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Language Added to Illinois Statutes to Increase LEO Accountability

It is no secret that the national attention paid to police brutality cases has increased significantly in the last few years. Some are calling for more accountability, and legislation has started to emerge which seeks to address the issue. High-profile cases such as the shooting of Jayland Walker, the death of George Floyd, and Patrick Lyoya have increased public scrutiny of police officers.

Gaps in the letter of the law in some states have inadvertently led to difficulty in prosecuting police officers. Though no state simply allows police officers to do whatever they please whenever they would like, there has been concern that the current state of the law fails to hold authority figures to the same standards that it holds the general citizen. Recent legislation in Illinois, called the SAFE-T Act, represents efforts to affect change in this area of the law.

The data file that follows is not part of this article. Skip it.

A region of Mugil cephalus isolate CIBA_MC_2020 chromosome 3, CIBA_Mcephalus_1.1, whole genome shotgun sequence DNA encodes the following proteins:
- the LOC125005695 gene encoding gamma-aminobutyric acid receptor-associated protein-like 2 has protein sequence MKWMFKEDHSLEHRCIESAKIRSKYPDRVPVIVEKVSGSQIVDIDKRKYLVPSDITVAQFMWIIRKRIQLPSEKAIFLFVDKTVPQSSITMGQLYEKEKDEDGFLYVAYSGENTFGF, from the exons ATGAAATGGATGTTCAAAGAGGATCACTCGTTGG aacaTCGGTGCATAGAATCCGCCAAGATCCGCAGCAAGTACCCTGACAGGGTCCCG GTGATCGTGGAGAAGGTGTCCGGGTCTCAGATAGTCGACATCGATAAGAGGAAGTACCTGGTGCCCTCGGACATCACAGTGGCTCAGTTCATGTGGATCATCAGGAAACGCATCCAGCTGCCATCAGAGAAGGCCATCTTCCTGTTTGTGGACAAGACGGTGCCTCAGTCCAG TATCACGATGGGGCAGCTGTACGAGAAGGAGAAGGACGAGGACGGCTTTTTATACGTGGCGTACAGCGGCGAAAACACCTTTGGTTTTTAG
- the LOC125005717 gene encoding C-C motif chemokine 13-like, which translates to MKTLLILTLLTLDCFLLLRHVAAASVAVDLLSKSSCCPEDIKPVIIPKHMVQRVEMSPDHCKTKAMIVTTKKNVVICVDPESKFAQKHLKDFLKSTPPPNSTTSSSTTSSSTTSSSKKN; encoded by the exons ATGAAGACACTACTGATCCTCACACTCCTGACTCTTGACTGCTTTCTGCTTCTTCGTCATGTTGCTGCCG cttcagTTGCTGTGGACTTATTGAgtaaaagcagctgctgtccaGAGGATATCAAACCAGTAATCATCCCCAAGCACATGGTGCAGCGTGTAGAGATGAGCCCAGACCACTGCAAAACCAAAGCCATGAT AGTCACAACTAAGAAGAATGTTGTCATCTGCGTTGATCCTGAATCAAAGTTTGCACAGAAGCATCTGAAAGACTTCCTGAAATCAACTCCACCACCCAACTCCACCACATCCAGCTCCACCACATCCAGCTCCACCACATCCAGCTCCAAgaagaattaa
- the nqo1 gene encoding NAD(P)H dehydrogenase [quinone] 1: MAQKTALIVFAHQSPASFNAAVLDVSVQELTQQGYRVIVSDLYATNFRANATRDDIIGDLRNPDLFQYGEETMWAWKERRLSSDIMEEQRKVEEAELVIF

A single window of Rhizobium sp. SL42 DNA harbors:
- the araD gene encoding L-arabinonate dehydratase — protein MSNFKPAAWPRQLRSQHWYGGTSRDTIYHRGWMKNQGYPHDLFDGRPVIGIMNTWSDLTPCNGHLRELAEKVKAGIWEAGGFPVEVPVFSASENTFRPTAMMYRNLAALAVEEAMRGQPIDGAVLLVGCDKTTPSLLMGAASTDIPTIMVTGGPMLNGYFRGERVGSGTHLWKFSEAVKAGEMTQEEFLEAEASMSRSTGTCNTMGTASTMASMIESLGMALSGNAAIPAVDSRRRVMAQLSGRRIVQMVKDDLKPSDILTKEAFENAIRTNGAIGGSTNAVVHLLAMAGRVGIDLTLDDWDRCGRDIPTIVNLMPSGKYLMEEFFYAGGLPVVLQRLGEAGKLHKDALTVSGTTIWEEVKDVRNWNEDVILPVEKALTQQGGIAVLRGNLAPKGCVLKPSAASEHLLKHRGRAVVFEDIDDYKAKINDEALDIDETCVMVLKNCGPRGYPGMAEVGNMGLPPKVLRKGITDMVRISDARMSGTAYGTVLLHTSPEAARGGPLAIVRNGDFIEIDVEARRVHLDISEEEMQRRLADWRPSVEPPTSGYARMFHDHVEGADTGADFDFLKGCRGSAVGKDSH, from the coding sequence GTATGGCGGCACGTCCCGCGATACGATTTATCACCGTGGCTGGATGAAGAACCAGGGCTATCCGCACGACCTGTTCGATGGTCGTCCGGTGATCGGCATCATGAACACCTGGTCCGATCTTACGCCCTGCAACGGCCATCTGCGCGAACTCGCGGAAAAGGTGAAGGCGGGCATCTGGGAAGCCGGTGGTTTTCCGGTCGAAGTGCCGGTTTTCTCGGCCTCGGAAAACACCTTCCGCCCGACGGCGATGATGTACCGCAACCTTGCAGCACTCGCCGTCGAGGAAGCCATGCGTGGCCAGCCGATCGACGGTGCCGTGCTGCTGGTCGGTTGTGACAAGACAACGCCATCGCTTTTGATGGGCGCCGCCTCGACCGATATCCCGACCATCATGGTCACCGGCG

Illinois Police Now Duty-Bound to Prevent Any Person From Using Excessive Force

A new law has been added under ILCS 5/7-16 that requires police officers to intervene to stop the use of excessive force or unauthorized force, irrespective of the chain of command. The second part of the new law is important; in previous instances of misuse of force, some officers felt unable to intervene and disobey the chain of command.

Additionally, any officers who intervene as required by this section must make a full report under the guidelines set out under ILCS 6/7-16 (b). Reports must be filed within five days of the incident. This aspect of the statute gives intervening officers a record of their efforts and protects them legally in the case of later legal action.

Retaliation of Any Kind Against Police Who Intervene Banned Under New Statute

ILCS 5/7-16 protects whistleblowers and other officers who attempt to prevent instances of unauthorized or excessive force. Subsection c may be the most important part of the new law, since many officers would likely intervene to prevent excessive force if it were not for the fear of retaliation. Mandating intervention, requiring reporting, and protecting police officers against retaliation all work together to prevent abuses of power in the police force.